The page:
Xavier Alvarez, an elected member of a local government board in eastern Los Angeles County, told a group of people in 2007 that he was a retired marine of 25 years and that he had been awarded a Congressional Medal of Honor for his heroic military service. Although he and his lawyers admit there was no truth to these claims, Alvarez nonetheless insists he had a constitutional right to make them. Whatever the Supreme Court decides, the outcome will depend on answers to some weighty questions– What is the purpose of the freedom of speech? Why do we have it? And are some types of speech beyond the pale of what is legitimately protected by the Constitution? The same may be said about the limits of religion and assembly, for we are always debating these anew. Is the Obama Administration’s mandate that religious organizations cover contraception, abortafacient drugs, and sterilization in their health insurance policies an affront to religious liberty? Should religious employers be subject to federal anti-discrimination laws? Is there a right to picket at the funerals of military servicemen? Can people simply campout in public spaces without appropriate permits?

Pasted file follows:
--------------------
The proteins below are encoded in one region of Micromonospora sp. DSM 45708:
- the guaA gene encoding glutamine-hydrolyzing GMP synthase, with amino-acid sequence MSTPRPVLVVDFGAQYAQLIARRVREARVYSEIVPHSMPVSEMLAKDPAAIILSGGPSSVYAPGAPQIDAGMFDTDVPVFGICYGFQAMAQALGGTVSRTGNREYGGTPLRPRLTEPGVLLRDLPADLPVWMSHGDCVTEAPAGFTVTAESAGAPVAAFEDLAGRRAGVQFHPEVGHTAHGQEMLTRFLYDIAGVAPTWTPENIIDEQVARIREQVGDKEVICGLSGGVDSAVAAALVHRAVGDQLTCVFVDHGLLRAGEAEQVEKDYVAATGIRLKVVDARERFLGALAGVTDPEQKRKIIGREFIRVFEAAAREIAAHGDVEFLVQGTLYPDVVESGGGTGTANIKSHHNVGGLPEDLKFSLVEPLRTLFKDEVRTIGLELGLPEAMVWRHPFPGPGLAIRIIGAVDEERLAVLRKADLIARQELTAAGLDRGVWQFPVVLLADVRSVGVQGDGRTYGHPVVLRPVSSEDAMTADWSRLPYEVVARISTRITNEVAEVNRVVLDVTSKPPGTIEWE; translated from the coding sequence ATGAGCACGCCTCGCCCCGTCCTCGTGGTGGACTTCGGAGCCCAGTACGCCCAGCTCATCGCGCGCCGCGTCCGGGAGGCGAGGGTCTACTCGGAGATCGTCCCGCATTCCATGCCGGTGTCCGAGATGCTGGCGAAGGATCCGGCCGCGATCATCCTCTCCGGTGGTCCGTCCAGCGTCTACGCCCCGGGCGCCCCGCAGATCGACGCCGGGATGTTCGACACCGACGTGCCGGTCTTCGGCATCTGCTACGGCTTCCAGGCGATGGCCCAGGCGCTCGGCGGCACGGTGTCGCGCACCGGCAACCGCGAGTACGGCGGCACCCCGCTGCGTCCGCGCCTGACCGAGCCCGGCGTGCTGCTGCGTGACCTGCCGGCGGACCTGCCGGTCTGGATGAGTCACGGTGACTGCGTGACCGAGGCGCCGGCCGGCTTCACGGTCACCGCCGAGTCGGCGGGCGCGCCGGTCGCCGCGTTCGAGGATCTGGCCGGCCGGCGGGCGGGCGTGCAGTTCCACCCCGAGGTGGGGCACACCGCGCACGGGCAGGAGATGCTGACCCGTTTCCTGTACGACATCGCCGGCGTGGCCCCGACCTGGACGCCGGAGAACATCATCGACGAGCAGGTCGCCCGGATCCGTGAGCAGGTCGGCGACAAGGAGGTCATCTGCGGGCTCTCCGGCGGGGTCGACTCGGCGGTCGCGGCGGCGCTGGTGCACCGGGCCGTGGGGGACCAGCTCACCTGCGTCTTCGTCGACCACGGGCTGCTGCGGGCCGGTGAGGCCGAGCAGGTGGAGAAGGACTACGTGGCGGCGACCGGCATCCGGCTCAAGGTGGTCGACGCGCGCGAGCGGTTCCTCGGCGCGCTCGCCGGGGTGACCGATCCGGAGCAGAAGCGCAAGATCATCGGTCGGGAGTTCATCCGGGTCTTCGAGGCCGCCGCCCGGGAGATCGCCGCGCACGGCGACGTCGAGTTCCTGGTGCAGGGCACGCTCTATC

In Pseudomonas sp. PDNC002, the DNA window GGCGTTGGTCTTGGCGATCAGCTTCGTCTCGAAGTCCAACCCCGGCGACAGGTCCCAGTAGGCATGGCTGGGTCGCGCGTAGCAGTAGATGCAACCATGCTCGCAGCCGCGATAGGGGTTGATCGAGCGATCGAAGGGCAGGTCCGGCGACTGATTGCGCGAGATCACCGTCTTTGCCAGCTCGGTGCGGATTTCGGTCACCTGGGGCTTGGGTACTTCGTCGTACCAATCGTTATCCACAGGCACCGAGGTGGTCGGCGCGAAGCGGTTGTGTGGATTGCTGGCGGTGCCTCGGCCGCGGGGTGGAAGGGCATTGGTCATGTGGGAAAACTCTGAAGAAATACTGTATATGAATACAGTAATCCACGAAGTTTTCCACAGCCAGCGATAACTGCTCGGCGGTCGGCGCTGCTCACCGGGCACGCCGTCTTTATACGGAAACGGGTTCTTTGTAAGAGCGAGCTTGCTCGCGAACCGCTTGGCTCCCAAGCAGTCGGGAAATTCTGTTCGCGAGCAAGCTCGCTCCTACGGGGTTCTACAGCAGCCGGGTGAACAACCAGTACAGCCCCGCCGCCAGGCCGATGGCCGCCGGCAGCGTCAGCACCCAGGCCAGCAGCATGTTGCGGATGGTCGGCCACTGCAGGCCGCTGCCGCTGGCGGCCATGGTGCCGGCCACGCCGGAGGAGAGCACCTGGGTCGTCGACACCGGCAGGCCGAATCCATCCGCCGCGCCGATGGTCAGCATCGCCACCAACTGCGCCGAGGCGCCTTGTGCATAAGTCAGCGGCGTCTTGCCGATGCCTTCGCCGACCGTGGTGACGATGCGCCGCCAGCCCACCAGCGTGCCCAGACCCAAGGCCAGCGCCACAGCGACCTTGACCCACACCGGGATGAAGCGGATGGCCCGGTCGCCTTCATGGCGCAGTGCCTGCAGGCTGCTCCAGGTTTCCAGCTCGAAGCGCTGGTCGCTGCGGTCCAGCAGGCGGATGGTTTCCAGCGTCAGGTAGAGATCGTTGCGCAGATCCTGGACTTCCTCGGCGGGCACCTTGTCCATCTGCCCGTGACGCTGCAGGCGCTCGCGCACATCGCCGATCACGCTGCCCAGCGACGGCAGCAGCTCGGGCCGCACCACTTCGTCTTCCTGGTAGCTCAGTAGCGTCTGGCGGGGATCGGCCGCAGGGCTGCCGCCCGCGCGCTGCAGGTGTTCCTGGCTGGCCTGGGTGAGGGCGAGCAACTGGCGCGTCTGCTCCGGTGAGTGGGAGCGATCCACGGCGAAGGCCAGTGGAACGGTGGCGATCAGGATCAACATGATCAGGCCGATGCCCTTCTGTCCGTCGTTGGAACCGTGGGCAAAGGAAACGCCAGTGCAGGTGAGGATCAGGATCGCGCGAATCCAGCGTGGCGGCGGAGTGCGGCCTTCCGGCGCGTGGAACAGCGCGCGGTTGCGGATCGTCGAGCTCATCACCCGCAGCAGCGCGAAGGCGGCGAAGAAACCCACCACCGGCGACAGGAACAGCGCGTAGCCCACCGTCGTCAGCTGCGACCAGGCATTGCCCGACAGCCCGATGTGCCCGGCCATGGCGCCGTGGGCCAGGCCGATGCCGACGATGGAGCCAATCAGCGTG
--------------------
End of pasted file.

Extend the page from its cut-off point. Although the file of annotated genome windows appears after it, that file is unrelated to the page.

To begin to answer these questions, it seems we must think through and understand our entire scheme of constitutional government. In a regime that seeks to protect the rights of individuals and create space for the vital institutions of civil society, we must balance the legitimate need for law and order against principled limits on government power. As the Founders were well aware, a legislature, made of ambitious and imperfect men, will, if left unchecked, draw “all power into its impetuous vortex.” The freedoms in the First Amendment stand as a bulwark against this type of concentration of power, first by protecting the liberty of conscience and the rights of religious and civic organizations and, second, by reminding successive generations about the rights that are indispensable to a free society. The power and force of the First Amendment is muted, however, if citizens are not educated and engaged. As the principal author of the First Amendment, James Madison, acknowledged, the “only guardian of true liberty” in a republican regime is, at the end of the day, the widespread “advancement and diffusion of knowledge.”